The X-shaped pathway of nerve fibers represents the dentatorubrothalamic tract (DRT), a pathway inside the thalamus that researchers target with deep brain stimulation to halt uncontrolled tremors. Photo courtesy Evan Calabrese, Duke Medicine.

The X-shaped pathway of nerve fibers represents the dentatorubrothalamic tract. Photo courtesy Evan Calabrese, Duke Medicine.

Using magnetic resonance technology (MRI), researchers at Duke Medicine have produced a 3D map of the human brain stem at an unprecedented level of detail.

In a study published June 3 in Human Brain Mapping, the scientists discuss an ultra high-resolution brain stem model that could better guide brain surgeons treating conditions such as tremors and Parkinson’s disease with deep brain stimulation (DBS).

The new 3D model could eliminate risky trial and error as surgeons implant electrodes.

“On the conventional MRI that we take before surgery, the thalamus looks like a gray mass where you can see only the borders,” said neurosurgeon Nandan Lad, MD, PhD, director of the Duke NeuroOutcomes Center and a study author. “Now we will have actual detail. With this map, for the first time we’re able to see the thalamus and that underlying circuitry that we are modulating.”

When placing electrodes into the thalamus, many neurosurgeons rely on lower resolution computed tomography and MRI scans and geographic coordinates relative to the planes of the brain as guidance. They are targeting a circuit called the dentatorubrothalamic tract, Lad said.

Oftentimes, surgeons remove and reinsert electrodes and test frequencies to find the spots inside the thalamus where the electric current subdues the hands of a patient with debilitating tremors. While this indirect targeting is the standard of care for DBS, it comes with risk. Moving an electrode requires another pass through delicate tissue, and complications from DBS can include hemorrhage, seizure, or memory problems.

“This map will potentially help us reach the optimal target the first time,” Lad said. “It could eliminate trial and error and make the surgery safer.”

The map was produced from a 10-day scan of a healthy donor’s postmortem brain stem in a 7-Tesla MRI system, and then converted into a 3D model that can be proportionally scaled to fit a person’s unique brain anatomy using a high-performance computing cluster.

“These images are 1,000 times more detailed than a clinical MRI,” said G. Allan Johnson, senior author of the paper and director of the Duke Center for In Vivo Microscopy where the brain stem was scanned. “You can actually see the nerve fibers in the brain, how they’re crossing, and the subtleties of contrast between gray and white matter in the brain far beyond what a clinical scan could offer.”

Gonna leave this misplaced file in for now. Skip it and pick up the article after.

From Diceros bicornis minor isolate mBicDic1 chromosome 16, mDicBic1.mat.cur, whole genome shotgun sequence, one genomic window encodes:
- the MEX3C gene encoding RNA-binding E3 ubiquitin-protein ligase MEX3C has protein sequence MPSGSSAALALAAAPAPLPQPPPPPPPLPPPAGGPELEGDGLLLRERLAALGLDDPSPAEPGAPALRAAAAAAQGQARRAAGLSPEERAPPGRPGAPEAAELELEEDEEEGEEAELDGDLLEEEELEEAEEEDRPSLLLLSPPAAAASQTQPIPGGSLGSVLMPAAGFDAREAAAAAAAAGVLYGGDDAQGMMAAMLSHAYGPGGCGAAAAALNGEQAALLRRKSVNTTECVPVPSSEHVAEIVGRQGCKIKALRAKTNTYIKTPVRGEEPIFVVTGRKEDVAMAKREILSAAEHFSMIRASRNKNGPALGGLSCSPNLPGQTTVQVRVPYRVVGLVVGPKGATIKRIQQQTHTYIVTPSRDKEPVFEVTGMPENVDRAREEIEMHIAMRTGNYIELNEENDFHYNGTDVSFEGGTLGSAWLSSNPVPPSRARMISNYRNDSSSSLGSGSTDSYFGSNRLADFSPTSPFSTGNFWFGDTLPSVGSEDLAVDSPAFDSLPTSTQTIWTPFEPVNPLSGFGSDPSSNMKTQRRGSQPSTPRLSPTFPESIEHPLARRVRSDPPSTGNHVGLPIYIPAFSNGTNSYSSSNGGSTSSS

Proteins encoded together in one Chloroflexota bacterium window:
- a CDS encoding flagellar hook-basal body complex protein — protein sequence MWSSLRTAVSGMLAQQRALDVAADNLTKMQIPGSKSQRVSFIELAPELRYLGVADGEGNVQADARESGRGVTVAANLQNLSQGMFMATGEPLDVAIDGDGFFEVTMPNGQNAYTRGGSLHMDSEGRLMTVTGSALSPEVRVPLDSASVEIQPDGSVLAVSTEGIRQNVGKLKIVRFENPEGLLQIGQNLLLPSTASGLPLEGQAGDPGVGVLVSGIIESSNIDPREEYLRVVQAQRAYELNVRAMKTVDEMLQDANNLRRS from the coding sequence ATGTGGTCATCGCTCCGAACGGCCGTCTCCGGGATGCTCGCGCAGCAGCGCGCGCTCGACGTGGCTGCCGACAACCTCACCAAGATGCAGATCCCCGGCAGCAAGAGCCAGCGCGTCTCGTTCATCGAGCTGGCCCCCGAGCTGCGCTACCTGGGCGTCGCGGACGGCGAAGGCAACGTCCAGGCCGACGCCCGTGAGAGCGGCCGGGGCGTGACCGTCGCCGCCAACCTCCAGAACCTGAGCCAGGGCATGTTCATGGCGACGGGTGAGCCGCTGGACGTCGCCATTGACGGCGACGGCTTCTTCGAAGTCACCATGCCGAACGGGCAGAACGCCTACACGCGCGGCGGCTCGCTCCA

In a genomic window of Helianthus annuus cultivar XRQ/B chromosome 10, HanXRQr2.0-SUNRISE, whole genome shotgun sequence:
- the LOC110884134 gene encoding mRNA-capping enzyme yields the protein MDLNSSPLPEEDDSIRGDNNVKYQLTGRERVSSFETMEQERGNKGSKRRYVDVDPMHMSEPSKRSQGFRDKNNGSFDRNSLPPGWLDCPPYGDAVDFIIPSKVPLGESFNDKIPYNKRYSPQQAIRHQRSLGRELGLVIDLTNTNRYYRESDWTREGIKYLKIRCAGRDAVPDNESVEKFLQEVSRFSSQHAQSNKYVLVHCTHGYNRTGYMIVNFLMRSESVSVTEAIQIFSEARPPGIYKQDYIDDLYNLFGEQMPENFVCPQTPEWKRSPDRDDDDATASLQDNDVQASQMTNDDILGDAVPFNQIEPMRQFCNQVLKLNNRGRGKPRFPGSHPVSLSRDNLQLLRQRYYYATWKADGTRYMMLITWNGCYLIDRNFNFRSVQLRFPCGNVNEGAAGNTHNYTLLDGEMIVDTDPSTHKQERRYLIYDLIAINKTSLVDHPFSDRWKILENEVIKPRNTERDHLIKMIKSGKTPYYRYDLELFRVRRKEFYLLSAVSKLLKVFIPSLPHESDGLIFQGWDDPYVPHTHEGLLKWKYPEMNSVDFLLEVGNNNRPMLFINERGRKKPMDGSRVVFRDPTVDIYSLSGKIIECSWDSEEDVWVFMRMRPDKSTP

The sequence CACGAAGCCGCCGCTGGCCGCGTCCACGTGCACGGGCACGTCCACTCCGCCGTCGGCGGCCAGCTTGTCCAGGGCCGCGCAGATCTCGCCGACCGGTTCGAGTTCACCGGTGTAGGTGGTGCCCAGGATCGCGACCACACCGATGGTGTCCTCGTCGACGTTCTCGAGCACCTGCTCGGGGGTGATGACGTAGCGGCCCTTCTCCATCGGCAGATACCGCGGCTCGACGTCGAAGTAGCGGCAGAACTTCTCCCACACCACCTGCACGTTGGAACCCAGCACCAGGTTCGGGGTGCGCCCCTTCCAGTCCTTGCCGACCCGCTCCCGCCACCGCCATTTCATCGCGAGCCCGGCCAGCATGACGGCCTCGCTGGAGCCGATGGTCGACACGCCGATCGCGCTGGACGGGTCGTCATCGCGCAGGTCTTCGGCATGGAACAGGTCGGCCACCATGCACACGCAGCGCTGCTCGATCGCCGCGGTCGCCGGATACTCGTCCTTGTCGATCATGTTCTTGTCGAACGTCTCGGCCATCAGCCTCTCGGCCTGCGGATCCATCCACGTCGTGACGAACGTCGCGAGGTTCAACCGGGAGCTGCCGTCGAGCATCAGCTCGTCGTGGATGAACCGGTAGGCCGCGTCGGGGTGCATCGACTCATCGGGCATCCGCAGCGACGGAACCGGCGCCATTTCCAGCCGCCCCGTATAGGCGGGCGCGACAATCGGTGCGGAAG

To test the accuracy of the model, the scientists conducted a retrospective study of 12 patients who had already been treated successfully for tremors using DBS. Using the 3D model, researchers predicted the best placement for the electrodes in each patient. The predictive computer model and the actual successful electrode placements correlated for 22 of 24 electrodes in the dozen patients, the study revealed.

The researchers will soon begin a prospective study using the 3D model to guide DBS surgery.

“As time goes on, imaging will only continue to get better,” Lad said. “We are well-equipped and at the cutting edge of understanding how to apply this technology, and will be in an even better position to treat more patients with fewer side effects.”

The Duke team also plans to pursue high resolution imaging of other circuits in the brain, brain stem, and spinal cord to develop new treatments for other conditions.

“We now have a guide to be able to visualize these complex neuronal connections that would otherwise be impossible to see,” said Evan Calabrese, PhD, the lead author of the paper who engineered the 3D model. “This will help us continue to explore applications for treatments of Alzheimer’s disease, neuropathic pain, depression and even obsessive compulsive disorders.”

In addition to Johnson, Calabrese, and Lad, study authors include Patrick Hickey, Christine Hulette, Jingxian Zhang, and Beth Parente.

The researchers received funding from the National Institutes of Health and the National Institute of Biomedical Imaging and Bioengineering.

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